The Thinking 

A Soldier Then — And Now

June 26, 2012


PAUL writes:

My brother was a combat medic in Vietnam. I don’t ask him about his horrific experiences, but they come out from time to time. He recently told me about his platoon crossing a river and trying to avoid huge Chinese claymore mines (much bigger than American claymores). His platoon used makeshift flotation devices such as tree branches. There was a big black man in his platoon that could not swim. Well, everyone made it to the other bank except for the black man. He went under just before reaching the far bank. My brother immediately ripped off his helmet and pack and dove in. (We were both strong swimmers from an early age.) He found the soldier at the bottom, about ten feet down and unconscious. He dragged the soldier to the surface and resuscitated him. The soldier was medivaced out by helicopter. He told me today that freshwater drowning is much more dangerous than saltwater drowning. Microbes or osmosis maybe? He did not know.

I raise this because my brother did it again within the last week. He heard people in his apartment complex calling for him. He found a man in convulsions and everyone around screaming. He immediately jumped on the man and used his weight and knees to stop the man from thrashing around. He stuffed his fingers into the man’s throat to open his airway and exposed himself to the man’s clinching teeth. He bellowed his ex-Army Sergeant command voice: “Everyone back up and shut up.” They immediately complied. He called for a tablespoon and someone came up with one, which my brother used to open the guy’s airway. The man immediately began gasping in air. At some point, the EMT’s arrived, and the man survived.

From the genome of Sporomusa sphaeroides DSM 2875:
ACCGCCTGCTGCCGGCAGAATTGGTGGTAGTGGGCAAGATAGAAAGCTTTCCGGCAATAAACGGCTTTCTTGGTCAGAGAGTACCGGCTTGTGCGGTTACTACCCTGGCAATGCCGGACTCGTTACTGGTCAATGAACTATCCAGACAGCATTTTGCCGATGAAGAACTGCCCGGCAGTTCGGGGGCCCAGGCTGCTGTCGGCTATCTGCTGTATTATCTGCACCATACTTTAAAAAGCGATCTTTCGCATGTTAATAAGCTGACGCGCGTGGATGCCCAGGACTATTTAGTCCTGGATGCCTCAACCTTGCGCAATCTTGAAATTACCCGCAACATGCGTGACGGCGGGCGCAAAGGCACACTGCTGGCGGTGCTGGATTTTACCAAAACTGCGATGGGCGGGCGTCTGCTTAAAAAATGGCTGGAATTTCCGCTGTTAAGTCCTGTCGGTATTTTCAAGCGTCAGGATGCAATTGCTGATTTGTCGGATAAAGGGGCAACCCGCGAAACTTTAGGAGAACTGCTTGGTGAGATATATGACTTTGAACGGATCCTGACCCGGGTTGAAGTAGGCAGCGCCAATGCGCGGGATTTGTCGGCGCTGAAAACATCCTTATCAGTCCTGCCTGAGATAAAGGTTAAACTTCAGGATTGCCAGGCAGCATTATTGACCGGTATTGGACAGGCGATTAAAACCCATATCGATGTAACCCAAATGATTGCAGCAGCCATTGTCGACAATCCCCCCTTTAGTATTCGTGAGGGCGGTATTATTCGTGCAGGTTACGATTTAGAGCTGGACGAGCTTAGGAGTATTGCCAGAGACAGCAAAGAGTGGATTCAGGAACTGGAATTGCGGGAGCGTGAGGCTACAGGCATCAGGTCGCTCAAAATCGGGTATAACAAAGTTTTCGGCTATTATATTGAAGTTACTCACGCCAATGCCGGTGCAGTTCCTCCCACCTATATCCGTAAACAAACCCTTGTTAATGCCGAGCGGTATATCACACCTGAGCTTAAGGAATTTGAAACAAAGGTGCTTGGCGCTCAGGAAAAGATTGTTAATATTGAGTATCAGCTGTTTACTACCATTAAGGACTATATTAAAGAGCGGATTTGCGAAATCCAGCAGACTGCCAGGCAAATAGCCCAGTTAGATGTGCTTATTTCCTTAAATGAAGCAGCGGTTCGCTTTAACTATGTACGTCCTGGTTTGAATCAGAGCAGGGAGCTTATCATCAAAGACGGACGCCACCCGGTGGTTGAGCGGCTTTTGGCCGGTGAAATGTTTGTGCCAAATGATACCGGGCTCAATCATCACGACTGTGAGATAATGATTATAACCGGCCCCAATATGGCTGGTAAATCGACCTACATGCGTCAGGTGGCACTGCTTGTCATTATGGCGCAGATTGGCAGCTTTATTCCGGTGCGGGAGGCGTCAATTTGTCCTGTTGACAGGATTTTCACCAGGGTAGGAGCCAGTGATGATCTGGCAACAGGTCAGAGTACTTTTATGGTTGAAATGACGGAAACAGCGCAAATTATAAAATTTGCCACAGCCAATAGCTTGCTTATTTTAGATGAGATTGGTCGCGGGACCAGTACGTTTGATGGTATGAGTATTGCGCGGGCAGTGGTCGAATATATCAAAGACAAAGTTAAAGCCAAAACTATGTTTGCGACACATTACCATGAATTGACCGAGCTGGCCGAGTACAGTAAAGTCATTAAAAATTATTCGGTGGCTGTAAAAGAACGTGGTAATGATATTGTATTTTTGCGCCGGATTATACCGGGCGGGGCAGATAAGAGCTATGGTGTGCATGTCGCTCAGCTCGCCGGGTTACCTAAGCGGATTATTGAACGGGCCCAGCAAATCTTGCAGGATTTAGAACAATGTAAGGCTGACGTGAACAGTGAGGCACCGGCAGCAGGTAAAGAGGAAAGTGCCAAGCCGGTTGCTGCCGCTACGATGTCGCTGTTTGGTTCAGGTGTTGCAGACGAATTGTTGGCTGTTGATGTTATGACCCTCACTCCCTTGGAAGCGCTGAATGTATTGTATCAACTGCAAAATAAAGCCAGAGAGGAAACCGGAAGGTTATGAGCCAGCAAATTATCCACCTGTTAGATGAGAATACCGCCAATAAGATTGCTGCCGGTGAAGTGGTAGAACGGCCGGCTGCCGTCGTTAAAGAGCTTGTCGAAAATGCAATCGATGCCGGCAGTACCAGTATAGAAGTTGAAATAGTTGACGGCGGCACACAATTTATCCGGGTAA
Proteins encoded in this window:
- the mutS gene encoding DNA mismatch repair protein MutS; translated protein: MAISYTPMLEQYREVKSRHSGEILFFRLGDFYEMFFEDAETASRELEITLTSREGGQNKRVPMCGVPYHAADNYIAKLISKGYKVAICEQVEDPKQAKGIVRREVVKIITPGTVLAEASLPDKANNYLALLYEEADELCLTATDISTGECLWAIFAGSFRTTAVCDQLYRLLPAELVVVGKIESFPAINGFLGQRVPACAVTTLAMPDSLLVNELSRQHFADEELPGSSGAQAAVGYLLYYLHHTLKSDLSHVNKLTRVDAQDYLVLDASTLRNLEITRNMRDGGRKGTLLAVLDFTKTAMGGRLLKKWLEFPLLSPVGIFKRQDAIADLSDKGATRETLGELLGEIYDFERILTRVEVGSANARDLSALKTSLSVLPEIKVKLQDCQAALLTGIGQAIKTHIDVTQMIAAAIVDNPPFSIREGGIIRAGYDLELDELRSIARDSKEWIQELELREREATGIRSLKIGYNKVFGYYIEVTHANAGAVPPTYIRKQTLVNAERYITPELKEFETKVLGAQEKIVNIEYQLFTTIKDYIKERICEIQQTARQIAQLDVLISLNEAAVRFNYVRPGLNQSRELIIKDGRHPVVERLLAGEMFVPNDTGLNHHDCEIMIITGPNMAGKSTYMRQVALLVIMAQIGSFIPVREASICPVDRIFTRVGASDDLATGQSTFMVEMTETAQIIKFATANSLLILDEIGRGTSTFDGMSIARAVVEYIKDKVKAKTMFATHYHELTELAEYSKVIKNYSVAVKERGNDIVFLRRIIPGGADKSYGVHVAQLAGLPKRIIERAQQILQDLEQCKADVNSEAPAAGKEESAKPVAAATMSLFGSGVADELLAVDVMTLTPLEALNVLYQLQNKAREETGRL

What makes this noteworthy and gives me great pride is my brother has had serious mental illnesses for many years and is still struggling with them. But boy he is tough, which leaves me with hope that he will not do anything to himself.

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